The 5-24-11 Newsletter of the Tennessee Association of REALTORS
Editor: Pug Scoville

1. Predictably, Agent Income Has Dropped
2. Referrals Remain Top Marketing Objective
3. Tennessee Ranks 6th in Consumer Distress
4. TECH TIP: Are You Ready for Mobile Visitors?
5. HOT LINE: Who Owns the Buyer’s Rep Agreement?
6. Upcoming GRI and Other Courses
7. Rates At Low Point For 2011
8. Useful Web Links

To ask a TAR Legal and Ethics Hot Line question, CLICK HERE.

For other questions about this newsletter, please use the “CONTACT” form HERE.

1. Predictably, Agent Income Has Dropped

The National Association of REALTORS says the weak housing market is responsible for a 34.7 percent slide in median income for real estate professionals to $34,100 last year from $52,200 in 2002.

Members licensed as brokers earned a median of $48,700 in 2010, while sales agents earned $24,900. NAR members in the business for two years or less earned a median of $8,900, while those in the business for 16 years or more earned $47,100. Sixteen percent earned a six-figure income, reflecting the entrepreneurial aspect of REALTOR businesses.

Agent income depends on number of transactions and sales prices, explains Paul Bishop, Vice President of Research at NAR. Home sales remain tepid today, despite an 8.3 percent increase to an annual rate of 5.14 million in the first quarter from the same period last year. Over the same span, the median price dropped 5 percent to $158,700. Agents say buyers are having problems obtaining mortgages due to credit scores and other requirements, and 93 percent believe that the availability of a “quality subprime mortgage alternative” would boost transaction volume by 32 percent on average.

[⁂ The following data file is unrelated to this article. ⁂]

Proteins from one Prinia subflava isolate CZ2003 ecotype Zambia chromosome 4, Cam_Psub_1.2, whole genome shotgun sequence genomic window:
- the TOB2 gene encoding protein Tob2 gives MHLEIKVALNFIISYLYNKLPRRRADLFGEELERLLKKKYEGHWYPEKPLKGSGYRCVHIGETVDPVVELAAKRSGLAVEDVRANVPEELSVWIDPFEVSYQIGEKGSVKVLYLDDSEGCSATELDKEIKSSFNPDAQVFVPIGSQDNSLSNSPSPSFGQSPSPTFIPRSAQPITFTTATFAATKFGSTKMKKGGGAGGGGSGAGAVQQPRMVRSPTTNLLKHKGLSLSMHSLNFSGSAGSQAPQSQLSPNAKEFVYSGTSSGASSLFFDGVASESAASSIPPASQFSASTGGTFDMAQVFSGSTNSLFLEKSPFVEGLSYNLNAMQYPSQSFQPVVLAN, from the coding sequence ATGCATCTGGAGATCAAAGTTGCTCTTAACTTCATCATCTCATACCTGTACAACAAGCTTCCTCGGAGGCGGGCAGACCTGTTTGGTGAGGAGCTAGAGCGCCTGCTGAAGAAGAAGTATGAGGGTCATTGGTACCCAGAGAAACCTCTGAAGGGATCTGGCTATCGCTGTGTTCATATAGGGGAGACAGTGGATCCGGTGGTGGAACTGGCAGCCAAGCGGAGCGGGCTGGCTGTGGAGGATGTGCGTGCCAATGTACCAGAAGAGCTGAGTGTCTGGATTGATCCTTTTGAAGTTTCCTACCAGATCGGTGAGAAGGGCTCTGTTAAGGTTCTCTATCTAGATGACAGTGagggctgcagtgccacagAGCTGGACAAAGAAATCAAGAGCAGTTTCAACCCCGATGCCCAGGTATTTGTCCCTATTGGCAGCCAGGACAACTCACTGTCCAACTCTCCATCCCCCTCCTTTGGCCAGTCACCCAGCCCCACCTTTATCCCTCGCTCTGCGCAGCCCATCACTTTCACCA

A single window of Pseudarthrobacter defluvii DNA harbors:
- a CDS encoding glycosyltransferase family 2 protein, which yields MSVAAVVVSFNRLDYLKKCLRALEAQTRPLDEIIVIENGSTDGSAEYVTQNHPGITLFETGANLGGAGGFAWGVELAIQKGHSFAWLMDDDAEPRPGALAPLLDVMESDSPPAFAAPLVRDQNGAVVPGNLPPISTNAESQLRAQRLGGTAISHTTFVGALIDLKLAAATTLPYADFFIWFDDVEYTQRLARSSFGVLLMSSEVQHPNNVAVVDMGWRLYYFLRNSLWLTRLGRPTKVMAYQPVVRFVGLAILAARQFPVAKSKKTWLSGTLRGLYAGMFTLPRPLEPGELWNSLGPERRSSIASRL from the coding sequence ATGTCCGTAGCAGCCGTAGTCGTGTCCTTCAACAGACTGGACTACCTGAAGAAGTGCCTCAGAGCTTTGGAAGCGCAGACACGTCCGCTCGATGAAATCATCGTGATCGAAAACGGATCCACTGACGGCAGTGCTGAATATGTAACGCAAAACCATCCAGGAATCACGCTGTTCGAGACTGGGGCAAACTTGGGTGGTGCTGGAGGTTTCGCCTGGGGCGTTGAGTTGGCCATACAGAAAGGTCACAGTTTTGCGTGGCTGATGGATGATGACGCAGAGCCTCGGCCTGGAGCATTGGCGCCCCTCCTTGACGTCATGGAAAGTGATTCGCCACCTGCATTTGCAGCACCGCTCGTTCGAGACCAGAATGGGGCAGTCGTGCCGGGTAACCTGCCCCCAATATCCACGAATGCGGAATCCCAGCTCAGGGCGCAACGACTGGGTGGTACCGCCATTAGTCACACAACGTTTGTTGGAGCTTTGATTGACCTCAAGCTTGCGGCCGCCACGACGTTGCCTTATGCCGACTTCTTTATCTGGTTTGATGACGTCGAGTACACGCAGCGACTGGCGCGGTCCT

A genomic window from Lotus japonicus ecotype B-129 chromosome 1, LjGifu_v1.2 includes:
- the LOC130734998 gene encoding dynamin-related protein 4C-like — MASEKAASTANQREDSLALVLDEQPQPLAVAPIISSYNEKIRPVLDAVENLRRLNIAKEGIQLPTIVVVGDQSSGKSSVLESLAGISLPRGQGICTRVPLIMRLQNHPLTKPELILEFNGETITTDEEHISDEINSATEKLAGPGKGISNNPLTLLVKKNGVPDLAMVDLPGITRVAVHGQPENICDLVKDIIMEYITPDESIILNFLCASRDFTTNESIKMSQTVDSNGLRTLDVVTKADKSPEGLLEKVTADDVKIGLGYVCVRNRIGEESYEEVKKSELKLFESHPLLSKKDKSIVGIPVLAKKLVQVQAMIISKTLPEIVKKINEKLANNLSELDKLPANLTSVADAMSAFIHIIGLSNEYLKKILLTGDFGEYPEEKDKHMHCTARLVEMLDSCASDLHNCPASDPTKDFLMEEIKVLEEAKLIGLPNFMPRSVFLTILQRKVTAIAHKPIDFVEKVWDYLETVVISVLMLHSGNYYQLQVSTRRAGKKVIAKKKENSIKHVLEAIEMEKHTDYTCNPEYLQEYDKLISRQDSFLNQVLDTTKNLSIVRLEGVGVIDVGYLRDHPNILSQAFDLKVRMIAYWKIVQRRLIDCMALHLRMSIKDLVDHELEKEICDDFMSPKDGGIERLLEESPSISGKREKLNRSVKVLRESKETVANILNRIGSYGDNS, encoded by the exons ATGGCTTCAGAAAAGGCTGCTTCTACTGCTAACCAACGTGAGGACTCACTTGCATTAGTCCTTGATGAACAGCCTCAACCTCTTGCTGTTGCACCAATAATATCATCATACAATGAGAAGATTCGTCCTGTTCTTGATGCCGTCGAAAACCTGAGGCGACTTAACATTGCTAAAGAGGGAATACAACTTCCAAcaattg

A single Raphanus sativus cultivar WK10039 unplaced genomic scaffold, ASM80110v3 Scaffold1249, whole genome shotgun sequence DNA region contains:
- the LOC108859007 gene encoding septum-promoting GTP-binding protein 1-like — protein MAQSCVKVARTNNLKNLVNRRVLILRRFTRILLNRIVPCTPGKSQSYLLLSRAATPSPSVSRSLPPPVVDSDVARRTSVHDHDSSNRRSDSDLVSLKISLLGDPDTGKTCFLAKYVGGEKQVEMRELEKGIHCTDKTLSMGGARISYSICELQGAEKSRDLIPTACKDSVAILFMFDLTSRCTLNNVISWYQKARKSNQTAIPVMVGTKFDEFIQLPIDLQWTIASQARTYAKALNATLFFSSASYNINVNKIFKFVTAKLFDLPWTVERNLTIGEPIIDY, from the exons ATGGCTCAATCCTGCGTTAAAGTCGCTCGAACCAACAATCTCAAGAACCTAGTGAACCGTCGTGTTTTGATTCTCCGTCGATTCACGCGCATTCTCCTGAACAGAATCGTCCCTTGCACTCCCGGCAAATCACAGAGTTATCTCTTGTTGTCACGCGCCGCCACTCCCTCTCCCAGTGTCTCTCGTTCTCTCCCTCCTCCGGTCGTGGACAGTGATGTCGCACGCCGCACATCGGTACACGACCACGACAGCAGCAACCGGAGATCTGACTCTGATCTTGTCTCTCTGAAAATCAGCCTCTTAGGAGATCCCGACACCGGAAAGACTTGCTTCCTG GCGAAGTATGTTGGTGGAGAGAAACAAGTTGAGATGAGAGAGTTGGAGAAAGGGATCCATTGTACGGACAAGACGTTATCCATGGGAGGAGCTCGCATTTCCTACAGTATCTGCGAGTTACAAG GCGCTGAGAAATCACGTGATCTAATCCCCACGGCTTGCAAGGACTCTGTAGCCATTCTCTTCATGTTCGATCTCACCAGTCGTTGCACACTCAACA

Bishop says REALTOR income likely will not increase substantially in the near future, as a jump in transaction volume will not offset the impact of falling home prices. NAR membership has decreased as a result of the market downturn, plunging 21.3 percent from 2006 to 1.1 million last year.

To read more about the 2011 NAR Member Profile, CLICK HERE.

[SOURCES: NAR; Housing Wire; Information, Inc.]

2. Referrals Remain Top Marketing Objective

HomeGain, a website that connects real estate agents with home buyers and sellers, recently announced the results of its Real Estate Professionals Marketing Practices and Preferences survey, based on responses from over 700 real estate agents and brokers nationwide. Referrals ranked the number one marketing preference among real estate professionals for acquiring new clients, with a cumulative overall score of 8.7 out of a possible 10 for effectiveness. Referrals also ranked number one in the February 2010 HomeGain Real Estate Professionals Marketing Practices and Preferences Surveys.

Leads from brokers and events (including open houses) ranked second and third, respectively, as most effective marketing strategies, replacing featured listings and email campaigns as indicated in the February 2010 HomeGain survey. Postcards and mailers were bumped down from fourth in the February 2010 survey to sixth. Print ads fell from 10th in the February survey to 11th.

The most recent results show a substantial decline in agents’ marketing preferences for blogging (moving from fifth to thirteenth since February 2010), as well as a slight decrease in preference for social media.

[SOURCE: HomeGain]

3. Tennessee Ranks 6th in Consumer Distress

A lot of factors lead to financial stress in our lives, ranging from unemployment to our credit scores. And Tennesseans, it turns out, are among the most financially distressed in the country, according to a new study.

Atlanta-based CredAbility, a nonprofit credit-counseling group, ranked the states in five categories: employment, housing, credit, net worth and how families manage household budgets. States were ranked on a 100-point index, with any score below a 70 representing a state of financial distress.

Tennessee had the sixth lowest score, with a 64.19.

Nevada is the country’s most distressed state, with a score of 60.78, followed by Georgia (62.98), Michigan (63.17), Florida (63.55) and Arizona (64.08).

The national average was 68.15.
*** END QUOTE ***

To read more, CLICK HERE.

[SOURCE: Nashville Business Journal]

4. TECH TIP: Are You Ready for Mobile Visitors?